Mary Musgrove (Mia McKenna-Bruce), Sir Walter Elliot (Richard E. Grant), Charles Musgrove (Ben Bailey Smith), Elizabeth Elliot (Yolanda Kettle), & the Musgrove Children (Jake Siame and Hardy Yusuf)
So some of the characters and the decisions made about the characters were not good, but I’ll save my complaints for a little later. The ones I did enjoy were the above few. Sir Walter and Elizabeth were so horrible and rude, just as they should be, although I think it would have been better to include a bit more of them as they are hardly in there, but they did good.
Charles Musgrove although he too wasn’t in the film that much. The little Musgrove boys were adorable and they stole the scene every time they were on screen.
The one they blew me away though was Mia McKenna-Bruce as Mary Musgrove. You liked her and hated her, she was extremely awful but at the same time she also said a lot of things I agreed with when it came to Anne. Anne was such a mess that Mary (yes Mary), seemed to be the only adjusted character. She was a narcissist, that didn’t change, but she was more together than Anne (which is not how it should be). Out of everyone, I think she did the best.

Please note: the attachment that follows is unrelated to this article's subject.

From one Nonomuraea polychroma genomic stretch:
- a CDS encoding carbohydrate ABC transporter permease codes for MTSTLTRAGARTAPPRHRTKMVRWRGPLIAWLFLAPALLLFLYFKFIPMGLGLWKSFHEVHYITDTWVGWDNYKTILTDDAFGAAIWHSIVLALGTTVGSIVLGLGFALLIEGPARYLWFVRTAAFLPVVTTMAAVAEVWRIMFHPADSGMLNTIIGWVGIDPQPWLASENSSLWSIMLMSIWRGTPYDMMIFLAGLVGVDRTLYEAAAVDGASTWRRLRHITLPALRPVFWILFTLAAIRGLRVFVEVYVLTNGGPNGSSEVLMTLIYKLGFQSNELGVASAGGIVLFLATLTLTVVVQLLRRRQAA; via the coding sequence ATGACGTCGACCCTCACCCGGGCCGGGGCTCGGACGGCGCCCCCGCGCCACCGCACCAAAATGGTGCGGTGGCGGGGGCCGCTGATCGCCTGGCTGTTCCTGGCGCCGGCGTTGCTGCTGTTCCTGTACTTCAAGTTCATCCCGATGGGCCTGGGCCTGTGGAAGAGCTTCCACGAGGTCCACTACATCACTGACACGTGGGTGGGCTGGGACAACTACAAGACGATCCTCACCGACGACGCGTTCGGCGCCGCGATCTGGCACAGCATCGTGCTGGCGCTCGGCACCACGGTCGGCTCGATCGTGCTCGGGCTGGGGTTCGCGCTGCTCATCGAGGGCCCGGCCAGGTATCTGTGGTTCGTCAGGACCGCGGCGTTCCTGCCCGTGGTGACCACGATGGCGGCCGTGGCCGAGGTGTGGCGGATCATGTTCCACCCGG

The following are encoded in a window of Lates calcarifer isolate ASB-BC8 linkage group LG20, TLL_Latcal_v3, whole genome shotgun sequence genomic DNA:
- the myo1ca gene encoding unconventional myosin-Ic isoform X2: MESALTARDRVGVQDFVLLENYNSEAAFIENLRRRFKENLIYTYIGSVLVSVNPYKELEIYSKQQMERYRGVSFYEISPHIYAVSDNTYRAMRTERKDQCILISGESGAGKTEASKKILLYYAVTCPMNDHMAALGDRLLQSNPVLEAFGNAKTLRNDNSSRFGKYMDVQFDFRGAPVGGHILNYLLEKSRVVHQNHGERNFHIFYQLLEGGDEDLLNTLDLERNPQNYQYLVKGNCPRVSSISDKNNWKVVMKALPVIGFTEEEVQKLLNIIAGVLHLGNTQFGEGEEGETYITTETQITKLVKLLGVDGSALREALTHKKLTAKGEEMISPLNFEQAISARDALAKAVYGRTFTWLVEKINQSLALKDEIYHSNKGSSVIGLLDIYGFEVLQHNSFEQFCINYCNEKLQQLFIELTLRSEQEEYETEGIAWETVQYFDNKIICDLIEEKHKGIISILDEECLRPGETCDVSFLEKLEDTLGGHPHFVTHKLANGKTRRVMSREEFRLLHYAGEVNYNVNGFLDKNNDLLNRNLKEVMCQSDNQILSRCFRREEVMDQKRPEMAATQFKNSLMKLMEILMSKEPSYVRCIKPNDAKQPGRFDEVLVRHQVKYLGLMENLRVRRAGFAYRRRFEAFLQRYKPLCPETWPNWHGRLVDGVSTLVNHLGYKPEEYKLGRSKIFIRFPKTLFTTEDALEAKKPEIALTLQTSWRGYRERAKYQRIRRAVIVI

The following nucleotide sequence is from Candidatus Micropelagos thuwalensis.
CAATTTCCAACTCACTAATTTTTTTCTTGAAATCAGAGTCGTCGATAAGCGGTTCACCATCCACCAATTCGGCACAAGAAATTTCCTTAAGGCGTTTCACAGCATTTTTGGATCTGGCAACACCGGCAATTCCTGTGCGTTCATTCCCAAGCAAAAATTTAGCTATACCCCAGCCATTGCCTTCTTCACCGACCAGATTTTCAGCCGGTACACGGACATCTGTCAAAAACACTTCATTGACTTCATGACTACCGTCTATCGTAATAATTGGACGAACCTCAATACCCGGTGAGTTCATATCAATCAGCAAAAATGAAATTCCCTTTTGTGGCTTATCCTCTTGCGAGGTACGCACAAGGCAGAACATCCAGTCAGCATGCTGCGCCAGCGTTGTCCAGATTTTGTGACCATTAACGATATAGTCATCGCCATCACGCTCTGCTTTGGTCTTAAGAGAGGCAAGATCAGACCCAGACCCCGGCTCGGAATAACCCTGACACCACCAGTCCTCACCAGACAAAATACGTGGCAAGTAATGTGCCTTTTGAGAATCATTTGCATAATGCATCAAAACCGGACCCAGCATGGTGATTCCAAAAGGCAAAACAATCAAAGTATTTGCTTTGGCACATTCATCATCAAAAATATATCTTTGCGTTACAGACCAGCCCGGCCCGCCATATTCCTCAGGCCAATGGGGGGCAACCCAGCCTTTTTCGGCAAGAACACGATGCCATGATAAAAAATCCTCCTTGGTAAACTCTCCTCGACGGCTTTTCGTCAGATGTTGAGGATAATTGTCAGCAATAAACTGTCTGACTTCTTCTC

Henry Golding as Mr. Elliot
Henry Golding was charming but too charming. He’s supposed to be somewhat suspect from Anne’s pov as he hasn’t done anything outwardly wrong, but she is questioning his interest and sudden appearance with her family. When Anne’s friend warns her against him and tells her she spotted Mrs. Clay and Mr. Elliot together, Anne immediately believes her and thinks something is up (which of course we later discover later that he ran off with Mrs. Clay to keep Sir Walter from siring a male heir [although he should be more afraid that Sir Walter will lose all his inheritance]).
However, someone in their great wisdom (read that sarcastically please) decides to reveal Mr. Elliot’s intentions in the first meeting. That’s supposed to be a big plot point! That’d be like if in Great Expectations when Pip goes to school if Magwitch sent him a letter saying that hey I’m your benefactor! By the way I also have a little girl that was adopted named Estella, do you know anyone by that name?